A U.S. - Iran War? Some History

Al Globus, October 2007
Recent news articles claim that:
  1. there are three U.S. aircraft carriers near Iran,
  2. naval air is not used much in Iraq,
  3. the new Chairman of the Joint Chiefs of Staff is an admiral with expertise in naval air attacks on land targets,
  4. many conservatives are urging President Bush to attack Iran, and
  5. the Pentagon has drawn up a plan to bomb Iranian targets believed to be involved in supporting the Iraq insurgency.
Furthermore, there are lots of articles in the press about how terrible Iran and its hard-line president are. Whenever the U.S. is preparing to bomb, invade, or overthrow some government there is usually a media campaign of vilification to prepare the American people for war. These campaigns sometimes have a bit of truth in them, and usually feature innuendo, speculation, misleading-statements, falsehoods, and, occasionally, outright lies. Remember the administration's pre-invasion insistence that Iraq was full of weapons of mass destruction (false) and the use of mushroom-cloud imagery (misleading)?

In Iran's case, note how the current Iranian president is painted as a 'Hitler' and the many articles about how awful he is. This may be true, but dial back a few years to when a relative moderate was the Iranian president. Look at those articles. Nearly every one contained a paragraph about how the Iranian president had very little power, that the religious leaders actually controlled everything, and even though the previous Iranian president seemed like a decent guy, it didn't matter. The powers of the Iranian presidency haven't changed, but how often do you see the Iran's-president-is-almost-powerless story today?

Now bombing a country is an act of war and Iran is well positioned to strike back by, for example:

  1. cutting the supply lines for U.S. troops in Iraq, which run through territory right next to Iran and dominated by Iraqis with close ties to Iran (see map).
  2. start an insurgency in western Afghanistan, which is pretty quiet right now (see the same map).
  3. cutting the supply of oil through the Strait of Hormuz (see the map here) which carries about 20-25% of the world's oil. Iran surrounds the strait on three sides. Press reports a year ago or so claimed that Iran has 1100 Exocet anti-ship missiles. Only one American ship has been attacked by an Exocet, fired by an Iraqi warplane, the USS Stark. The Stark was struck, heavily damaged, and 37 sailors died.
Before going to war with Iran, it might be a good idea to know the history of relations between the two countries. Here's what I know:
  1. Before 1953 there was a general feeling of Iranian goodwill towards America, in part because the U.S. paid much higher oil royalties to Saudi Arabia than British Petroleum paid to Iran [Kinzer 2003].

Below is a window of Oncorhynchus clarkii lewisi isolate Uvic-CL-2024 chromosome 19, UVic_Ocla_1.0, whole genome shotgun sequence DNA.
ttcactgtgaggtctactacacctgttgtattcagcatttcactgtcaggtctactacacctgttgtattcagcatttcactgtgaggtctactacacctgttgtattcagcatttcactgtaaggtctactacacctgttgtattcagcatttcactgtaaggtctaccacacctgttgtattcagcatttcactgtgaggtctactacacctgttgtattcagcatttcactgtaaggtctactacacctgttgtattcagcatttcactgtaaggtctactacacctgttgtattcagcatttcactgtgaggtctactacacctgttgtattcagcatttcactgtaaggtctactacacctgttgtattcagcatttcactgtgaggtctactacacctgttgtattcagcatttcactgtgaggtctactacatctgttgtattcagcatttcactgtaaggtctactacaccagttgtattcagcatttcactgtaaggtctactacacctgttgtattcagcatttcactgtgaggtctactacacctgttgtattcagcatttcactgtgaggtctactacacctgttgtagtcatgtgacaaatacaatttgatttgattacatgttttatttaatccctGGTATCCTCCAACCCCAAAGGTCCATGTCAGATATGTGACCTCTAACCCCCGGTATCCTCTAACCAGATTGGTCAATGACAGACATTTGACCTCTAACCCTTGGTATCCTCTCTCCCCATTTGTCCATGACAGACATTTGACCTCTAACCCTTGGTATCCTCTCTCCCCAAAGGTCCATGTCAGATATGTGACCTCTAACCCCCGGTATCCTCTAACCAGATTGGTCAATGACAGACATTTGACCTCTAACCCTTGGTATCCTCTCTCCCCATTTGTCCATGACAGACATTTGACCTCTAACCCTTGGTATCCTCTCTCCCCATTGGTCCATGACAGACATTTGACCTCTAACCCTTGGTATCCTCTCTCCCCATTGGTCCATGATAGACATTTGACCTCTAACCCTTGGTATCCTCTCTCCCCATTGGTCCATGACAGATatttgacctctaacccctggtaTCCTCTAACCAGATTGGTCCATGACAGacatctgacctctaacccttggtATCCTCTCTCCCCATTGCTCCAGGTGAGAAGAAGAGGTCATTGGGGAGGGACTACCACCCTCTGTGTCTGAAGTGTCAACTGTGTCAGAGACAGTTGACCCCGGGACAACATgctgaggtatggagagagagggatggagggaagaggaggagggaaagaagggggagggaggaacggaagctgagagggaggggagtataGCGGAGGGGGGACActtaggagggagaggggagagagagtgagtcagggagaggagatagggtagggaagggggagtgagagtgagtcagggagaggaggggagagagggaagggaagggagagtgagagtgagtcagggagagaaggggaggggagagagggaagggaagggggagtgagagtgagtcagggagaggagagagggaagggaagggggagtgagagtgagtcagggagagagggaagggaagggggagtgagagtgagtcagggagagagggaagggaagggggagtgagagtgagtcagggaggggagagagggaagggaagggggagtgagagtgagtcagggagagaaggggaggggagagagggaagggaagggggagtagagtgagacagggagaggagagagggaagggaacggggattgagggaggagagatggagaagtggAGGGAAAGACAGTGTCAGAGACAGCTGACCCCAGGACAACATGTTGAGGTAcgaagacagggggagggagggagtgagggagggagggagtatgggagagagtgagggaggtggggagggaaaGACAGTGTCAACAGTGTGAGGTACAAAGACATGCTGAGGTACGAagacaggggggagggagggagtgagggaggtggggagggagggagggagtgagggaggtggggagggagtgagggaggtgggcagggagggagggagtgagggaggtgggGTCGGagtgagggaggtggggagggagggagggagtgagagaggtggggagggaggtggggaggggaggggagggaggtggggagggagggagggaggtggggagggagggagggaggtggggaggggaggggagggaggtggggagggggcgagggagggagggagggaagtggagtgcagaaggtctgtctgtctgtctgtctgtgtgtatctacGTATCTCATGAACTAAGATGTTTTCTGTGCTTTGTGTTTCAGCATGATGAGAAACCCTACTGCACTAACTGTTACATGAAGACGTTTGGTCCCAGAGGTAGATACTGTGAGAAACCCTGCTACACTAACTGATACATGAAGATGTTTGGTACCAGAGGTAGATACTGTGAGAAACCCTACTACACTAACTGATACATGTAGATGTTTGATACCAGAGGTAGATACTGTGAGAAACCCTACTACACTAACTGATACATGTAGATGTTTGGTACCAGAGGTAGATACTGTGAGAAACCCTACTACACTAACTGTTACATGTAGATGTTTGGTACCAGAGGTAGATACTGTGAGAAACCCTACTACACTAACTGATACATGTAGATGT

2. In 1953 the Eisenhower administration sent Kermit Roosevelt to Iran with a lot of cash and instructions to overthrow their democratically elected government. The government was overthrown and replaced by the Shah, previously the constitutional monarch [Kinzer 2003].
  3. Between 1953 and 1979 the U.S. supported the Shah, who ran a typically repressive dictatorship.
  4. In 1979 the Shah was overthrown and a group of students supported by the post-revolutionary Islamic regime captured and held roughly 60 U.S. diplomats hostage for a year and a half [wikipedia].
  5. In 1980, Iraq invaded Iran [wikipedia] starting an eight year war that killed hundreds of thousands of Iranians, many with poison gas. The U.S. supported Iraq by
    1. supplying satellite imagery of Iran troop concentrations
    2. supplying materials for poison gas production
    3. sinking Iranian ships [Daniel 2001, page 216]
    4. bombarding Iranian coastal facilities [Daniel 2001, page 216]
  6. The U.S. also shot down an Iranian civilian Boeing 747 killing 290 people [answers.com]. The U.S. said it was an accident and issued a note of regret.
  7. Iran was among the first Muslim nations to denounce the 9/11 attack.
  8. Iran cooperated with the U.S. invasion of Afghanistan.
  9. Shortly thereafter, President Bush labeled Iran a member of the 'axis of evil'.
  10. For the U.S. invasion of Iraq, Iran offered to help if any American pilots were forced down in Iran territory.
  11. The U.S. has accused Iran of developing an atomic bomb, and Iran does have a significant nuclear development program which they claim is for peaceful purposes only. America has threatened to bomb Iranian nuclear sites.
  12. Recently, the U.S. administration has accused Iran of supporting the Iraq insurgency, claiming that some attacks are too sophisticated for the Iraqis to pull off. Little evidence has been made public.
  13. Recently, the U.S. has arrested several Iranians in Iraq over the objection of the Iraqi national and Kurdish regional government, who had invited those arrested. Some were released and others are still in custody.
  14. The U.S. has been accused of supporting Iranian groups in Iraq that call for the overthrow of the Iranian government and launch attacks within Iran alternet.org.
Note: if there are errors, omissions or better references, please contact me at AlGlobus @ gmail.com with good data.

Unfortunately, the history of America and Iran hurting each other is pretty clear: America attacked first and has hit by far the hardest and the most often.

America is involved in counterinsurgencies in Iraq and Afghanistan today. The new U.S. Army and Marine Corp Counterinsurgency Field Manual warns that killing five insurgents is a defeat if collateral damage recruits 50 more. How many insurgents will bombing Iran recruit?


[Daniel 2001] Elton L. Daniel, The History of Iran

[Kinzer 2003] Stephen Kinzer, All the Shah's Men - An American Cop and the Roots of Middle East Terror.

Also see my earlier article on Iran in 2006